I’m very late to this party, but we’re facing the same issues. For us, templated policies will work for maybe 10% of our workloads (and I may be generous there) due to the way we have set up vault way back when. We can use a templated policy for each workload to access their own KV store data (with a bit of renaming here and there - also maybe a fun thing for Vault, be able to rename keys instead of having to recreate/delete) but other than that we’re stuck basically converting our existing policy lists per workload into a separate role.

For instance, all our db credential endpoints (roles, if you will) have their own policy. This allows us to compose a policy list in the line of [ “db:a”, “db:b”, “db:c_ro” ] to easily allow an application access to those particular ones. But that list changes per workload. Similarly for PKI endpoints, and other credential generating endpoints (rabbitmq comes to mind).

So now I need to create a role that encapsulates those policies, on Vault, so I can pass it to the job in Nomad. This means that for us the benefit of this mechanism is pretty much 0 because we’re still doing what we’re doing now except now there’s 1 more layer of indirection as @dbd mentioned.

The only benefit from workload identities for us is that it can replace the sort-of-similar-but-PKI-based app we built for it a while back.

There are also still very many unclear items in the documentation, i.e. setting up the jwt auth endpoint on Vault requires giving the URL to the JWKS store on the Nomad server, but if we have 4 federated clusters, does each cluster individually need an endpoint or can I use a single endpoint and “it will just work” - because if it’s the former, then I can’t move workloads between clusters if need be because workload identity will be pulling from the wrong auth endpoint. Our clusters are regionally based, under the assumption that if need be we can migrate an entire regions’ allocations to another region if the proverbial kaka hits the fan - ideally without having to create roles in 4 different endpoints because then this setup would be a complete and total regression.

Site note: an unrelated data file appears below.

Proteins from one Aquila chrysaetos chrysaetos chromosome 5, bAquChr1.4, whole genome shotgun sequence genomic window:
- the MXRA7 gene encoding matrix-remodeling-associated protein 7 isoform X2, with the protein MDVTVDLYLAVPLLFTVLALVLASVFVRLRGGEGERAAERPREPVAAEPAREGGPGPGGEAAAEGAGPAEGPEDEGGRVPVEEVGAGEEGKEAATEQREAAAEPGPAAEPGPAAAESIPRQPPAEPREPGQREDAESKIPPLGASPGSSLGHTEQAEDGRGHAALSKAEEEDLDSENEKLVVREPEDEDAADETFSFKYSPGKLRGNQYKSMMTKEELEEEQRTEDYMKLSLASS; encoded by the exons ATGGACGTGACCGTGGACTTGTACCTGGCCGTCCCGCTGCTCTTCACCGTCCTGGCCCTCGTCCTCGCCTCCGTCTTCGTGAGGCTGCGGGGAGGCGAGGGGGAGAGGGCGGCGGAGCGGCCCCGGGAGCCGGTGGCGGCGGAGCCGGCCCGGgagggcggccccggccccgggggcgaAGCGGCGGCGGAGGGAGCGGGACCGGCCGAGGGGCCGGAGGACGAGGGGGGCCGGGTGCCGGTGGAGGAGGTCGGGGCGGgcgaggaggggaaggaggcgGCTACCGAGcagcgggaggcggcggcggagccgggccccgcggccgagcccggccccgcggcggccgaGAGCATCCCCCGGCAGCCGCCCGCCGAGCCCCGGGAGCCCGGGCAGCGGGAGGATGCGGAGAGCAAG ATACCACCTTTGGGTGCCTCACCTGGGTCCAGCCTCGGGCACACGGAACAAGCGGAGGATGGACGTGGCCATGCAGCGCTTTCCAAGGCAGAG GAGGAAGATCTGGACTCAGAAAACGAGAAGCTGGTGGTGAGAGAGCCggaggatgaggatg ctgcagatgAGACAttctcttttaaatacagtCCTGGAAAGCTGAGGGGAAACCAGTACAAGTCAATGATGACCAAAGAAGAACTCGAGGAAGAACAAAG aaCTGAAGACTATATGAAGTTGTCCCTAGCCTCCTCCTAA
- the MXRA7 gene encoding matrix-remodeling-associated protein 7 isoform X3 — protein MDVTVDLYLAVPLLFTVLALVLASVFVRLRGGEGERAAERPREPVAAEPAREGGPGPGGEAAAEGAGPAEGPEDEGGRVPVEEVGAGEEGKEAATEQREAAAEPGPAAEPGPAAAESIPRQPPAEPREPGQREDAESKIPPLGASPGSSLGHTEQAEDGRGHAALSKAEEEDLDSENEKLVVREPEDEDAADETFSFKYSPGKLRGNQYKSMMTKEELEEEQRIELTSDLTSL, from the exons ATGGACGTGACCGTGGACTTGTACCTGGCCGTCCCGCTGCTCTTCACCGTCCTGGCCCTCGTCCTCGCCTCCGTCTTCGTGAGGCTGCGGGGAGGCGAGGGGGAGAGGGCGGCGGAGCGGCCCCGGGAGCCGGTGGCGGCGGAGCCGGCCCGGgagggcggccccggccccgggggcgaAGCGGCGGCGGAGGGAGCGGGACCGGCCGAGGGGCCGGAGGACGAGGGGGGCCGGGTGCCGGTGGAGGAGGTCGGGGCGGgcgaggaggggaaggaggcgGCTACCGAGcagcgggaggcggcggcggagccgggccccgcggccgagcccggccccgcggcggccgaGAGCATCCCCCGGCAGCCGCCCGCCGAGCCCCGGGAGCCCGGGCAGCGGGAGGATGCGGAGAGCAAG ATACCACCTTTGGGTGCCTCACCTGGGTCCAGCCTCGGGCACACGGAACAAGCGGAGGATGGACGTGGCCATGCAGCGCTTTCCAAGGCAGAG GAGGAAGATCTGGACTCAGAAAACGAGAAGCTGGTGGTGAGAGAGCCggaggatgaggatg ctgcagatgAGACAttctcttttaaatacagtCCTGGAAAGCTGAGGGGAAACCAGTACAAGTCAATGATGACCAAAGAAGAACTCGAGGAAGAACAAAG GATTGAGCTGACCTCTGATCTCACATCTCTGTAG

I really hope hashicorp change their mind and do not deprecate the old way of managing token, at least for now. At least, I’m glad I’m not alone finding the workload identity a lot more complexe to manage for nearly no benefit

Also, discussion on this bug kinda worries me : is that true that vault JWT auth does not support mTLS, and so, it implies disabling mTLS on Nomad API to be able to use workload identities ?

I mean, I get the appeal - if you’re starting from scratch it’s a very nice system, and as I mentioned, we could very well use it in our own infra to authenticate apps to eachother (we have a PKI based thing for it now that is … well… it works but can’t say it’s pretty). But for an existing cluster (especially the part where we have 4 federated clusters and nobody so far has seemingly been able to explain how that’d work with that JWKS endpoint) it seems like it’s just a massive pain in the dingaling. I mean, I’m all for upgrading but at the rate things are going now I don’t think we’ll be going past 1.8 if the documentation/feature implementation stays the way it is.

That one worries me because we do have mTLS on the API, and we don’t have ACL’s enabled due to the somewhat organic way we ended up adopting Nomad. Enabling ACL’s now is going to be… exceedingly tricky to pull without potential downtime.

Generally speaking at this rate it’s probably easier for us to just start embedding vault approle credentials into our apps and letting them sort it out on their own than to have Nomad do it.

I use both mTLS and ACL, and I’d prefer keeping using both. I could still setup some nginx reverse proxy, private to my vault nodes, just to handle the “unTLS” to the Nomad API, but that’s a new potential point of failure